By the way, I had purchased Backup Exec Desktop Pro from Veritas a while back and they since sold it to Stomp, who now calls it Backup MyPC, which, as I said in my first post, is what I have. They've done a few version upgrades since. It works great with the Plextor drive. (BTW, why is it that you wouldn't suggest using CDs for backups? Is it mainly the intolerable fact of being a slave to sitting for hours swapping disks? Trust me, it doesn’t work in the real world!).

    I realize that if I go with a tape drive -- Backup MyPC has plenty of functionality specific for tape drives, of course -- I can set it to backup through the night all on one tape, so it won't take up any of my time and I could care less how long a backup takes.

    So, that sounds like a plan.

    Any advice on which particular tape drive (and tapes) would be greatly appreciated. I have a somewhat older Abit MB (BE-6) with Intel 82371AB/EB showing under Hard Disk Controllers in Device Manager, for whatever that's worth. I have four drive ports on the MB, two being ATA/66 and two being ATA/33, with one of each currently in use: HD on one ATA/66, and CD drive on one ATA/33 (I believe). I have available drive bays.

    Did I mention my budget is a bit limited? :D
     
  6. slipe

    slipe

    Joined:
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    A removable IDE HD and a RAID card would be your most hassle-free solution. I trust you have battery backup and a power surge frying both is probably only slightly more likely than worrying about a meteor strike. When you shut down just pop out the HD and take it home with you.

    Price:
    $24 for an aluminum tray: http://www.xpcgear.com/kf101it.html You can get a plastic one for $18 if the budget is tight.

    $27 for a Tekram RAID card: http://www.newegg.com/app/ViewProdu...=11&manufactory=1582&DEPA=1&sortby=14&order=1 You can get generics a little cheaper and pay a little more for a Promise card, but Tekram makes good stuff.

    $53 for a 7200 RPM WD hard drive: http://www.upgrade-solution.com/detail.cfm?show=yes&PID=373&add=yes You can save a few bucks by getting a 5400RPM drive if that is what your current one is.

    Figure shipping and you come in at around $120.

    If you set it up for RAID 1, everything is mirrored on both drives. If one fails you need only switch to single drive and get a new one. There is no involvement on your part except to pop the drive out at the end of the day.

    One caveat is that you have to keep your virus definitions up to date. If one gets a virus they both will.

    If the virus or direct lightening strike possibility worries you the second hard drive is easy to disconnect except when you run your ghost if you have the tray. And you can still take it home, which is considered a requirement for business backup. You wouldn’t need the RAID card to do that. But Ghosting 12Gb on your computer is going to take a while. The good news is that you don’t have to compress the ghost, which is faster.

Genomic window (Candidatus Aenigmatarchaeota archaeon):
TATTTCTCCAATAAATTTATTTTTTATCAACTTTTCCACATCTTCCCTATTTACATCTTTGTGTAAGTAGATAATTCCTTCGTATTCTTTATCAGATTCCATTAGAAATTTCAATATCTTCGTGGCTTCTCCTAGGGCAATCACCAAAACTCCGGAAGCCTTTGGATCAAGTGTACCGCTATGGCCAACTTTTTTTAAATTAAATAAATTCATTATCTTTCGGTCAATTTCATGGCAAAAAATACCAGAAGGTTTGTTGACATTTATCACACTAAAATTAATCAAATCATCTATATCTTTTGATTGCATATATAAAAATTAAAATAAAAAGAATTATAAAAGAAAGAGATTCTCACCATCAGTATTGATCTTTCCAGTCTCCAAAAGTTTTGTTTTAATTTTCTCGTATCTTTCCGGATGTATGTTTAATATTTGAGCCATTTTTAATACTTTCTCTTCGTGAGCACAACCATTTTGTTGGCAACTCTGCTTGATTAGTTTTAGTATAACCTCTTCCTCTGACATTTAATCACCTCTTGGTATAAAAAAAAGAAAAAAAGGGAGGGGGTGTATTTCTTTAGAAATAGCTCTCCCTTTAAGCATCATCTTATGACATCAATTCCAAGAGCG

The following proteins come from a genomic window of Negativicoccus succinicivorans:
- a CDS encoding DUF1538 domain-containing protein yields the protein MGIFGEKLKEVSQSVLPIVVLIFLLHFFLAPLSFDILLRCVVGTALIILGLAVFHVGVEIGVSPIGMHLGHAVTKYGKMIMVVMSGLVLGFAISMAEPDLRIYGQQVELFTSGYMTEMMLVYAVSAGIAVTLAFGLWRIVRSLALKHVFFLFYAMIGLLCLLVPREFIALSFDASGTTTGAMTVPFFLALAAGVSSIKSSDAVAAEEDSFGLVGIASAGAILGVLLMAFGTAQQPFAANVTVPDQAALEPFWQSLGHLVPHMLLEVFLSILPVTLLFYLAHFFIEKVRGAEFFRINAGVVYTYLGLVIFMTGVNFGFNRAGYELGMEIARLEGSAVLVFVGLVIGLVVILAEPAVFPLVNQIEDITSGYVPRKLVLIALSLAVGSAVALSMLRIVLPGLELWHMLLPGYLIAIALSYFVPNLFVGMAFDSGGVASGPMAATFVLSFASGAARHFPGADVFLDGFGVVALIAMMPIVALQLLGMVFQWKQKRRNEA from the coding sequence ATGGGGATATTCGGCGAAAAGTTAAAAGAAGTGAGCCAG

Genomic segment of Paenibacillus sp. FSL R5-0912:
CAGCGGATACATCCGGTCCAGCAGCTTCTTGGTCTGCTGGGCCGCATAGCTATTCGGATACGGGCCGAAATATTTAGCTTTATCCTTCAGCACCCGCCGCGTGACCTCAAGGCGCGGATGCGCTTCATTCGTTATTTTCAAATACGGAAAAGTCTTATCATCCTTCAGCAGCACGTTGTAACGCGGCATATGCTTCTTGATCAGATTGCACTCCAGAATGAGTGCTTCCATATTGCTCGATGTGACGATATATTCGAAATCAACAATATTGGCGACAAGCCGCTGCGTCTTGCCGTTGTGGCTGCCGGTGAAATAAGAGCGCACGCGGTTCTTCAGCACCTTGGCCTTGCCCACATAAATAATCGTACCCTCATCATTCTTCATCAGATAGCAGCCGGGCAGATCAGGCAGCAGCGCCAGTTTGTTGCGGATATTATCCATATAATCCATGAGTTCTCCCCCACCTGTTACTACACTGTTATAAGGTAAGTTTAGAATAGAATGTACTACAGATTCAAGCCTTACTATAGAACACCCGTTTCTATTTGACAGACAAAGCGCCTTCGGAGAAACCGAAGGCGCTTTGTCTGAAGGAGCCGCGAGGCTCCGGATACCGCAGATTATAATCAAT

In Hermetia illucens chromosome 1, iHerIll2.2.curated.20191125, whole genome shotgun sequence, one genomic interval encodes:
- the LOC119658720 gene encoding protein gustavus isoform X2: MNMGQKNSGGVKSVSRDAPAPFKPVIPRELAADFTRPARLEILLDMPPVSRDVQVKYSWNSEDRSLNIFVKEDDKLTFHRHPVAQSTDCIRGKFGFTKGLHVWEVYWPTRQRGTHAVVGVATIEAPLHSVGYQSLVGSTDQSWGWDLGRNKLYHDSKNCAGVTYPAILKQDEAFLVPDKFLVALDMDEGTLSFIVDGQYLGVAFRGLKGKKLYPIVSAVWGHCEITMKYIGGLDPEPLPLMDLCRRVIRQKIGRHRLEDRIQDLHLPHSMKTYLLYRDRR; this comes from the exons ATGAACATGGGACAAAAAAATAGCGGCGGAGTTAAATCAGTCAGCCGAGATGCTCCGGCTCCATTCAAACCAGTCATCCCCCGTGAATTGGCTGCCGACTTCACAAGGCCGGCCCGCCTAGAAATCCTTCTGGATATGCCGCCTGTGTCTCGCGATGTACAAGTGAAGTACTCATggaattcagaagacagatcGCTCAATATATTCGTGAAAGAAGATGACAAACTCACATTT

7. Joseph King

    Joseph King Thread Starter

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    Slipe,

    Yeah. I've heard both arguments about RAID. How hard is it to have the best of both worlds by having two (or three) removable HDs and using one for the RAID mirroring and the other(s) for a backup I put on the side and/or send off-site every week or two?

    And, if I do that, can't I let it ghost to the extra weekly backup overnight if I start the process and then leave the office?

    In fact, can't I start with one removable HD (using RAID or ghosting) and expand into that full procedure when I choose?

    Thanks!
     
  8. Joseph King

    Joseph King Thread Starter

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    Slipe,

    Looked at links you gave me. A few questions if that's okay, please:

    For two HDs, should I get an extra internal tray for the tray housing? Also, it says it's for ATA 100/133 and my MB is ATA 33/66. Is that going to be compatible?

    Same for WD HD -- It says it's ATA 100. Will that work with my MB? (I had tried a WD HD when I first got the computer and had a lot of trouble configuring it for ATA 66 even with WD tech support -- the floppy that came with it and even their current downloads were problematic, as were the instructions. It was a very delicate process and I finally gave up and went with my current IBM 20GB 7200RPM ATA 66 HD. I hope it's become easier to configure these for ATA 66 if it can even be done.)

    I guess I can wait on the RAID until I want to go to more than one backup HD since I can just ghost frequently for now, right? Also, I'm a bit confused by what you mean when you say "second hard drive is easy to disconnect except when you run your ghost if you have the tray".

    THANKS A MILLION!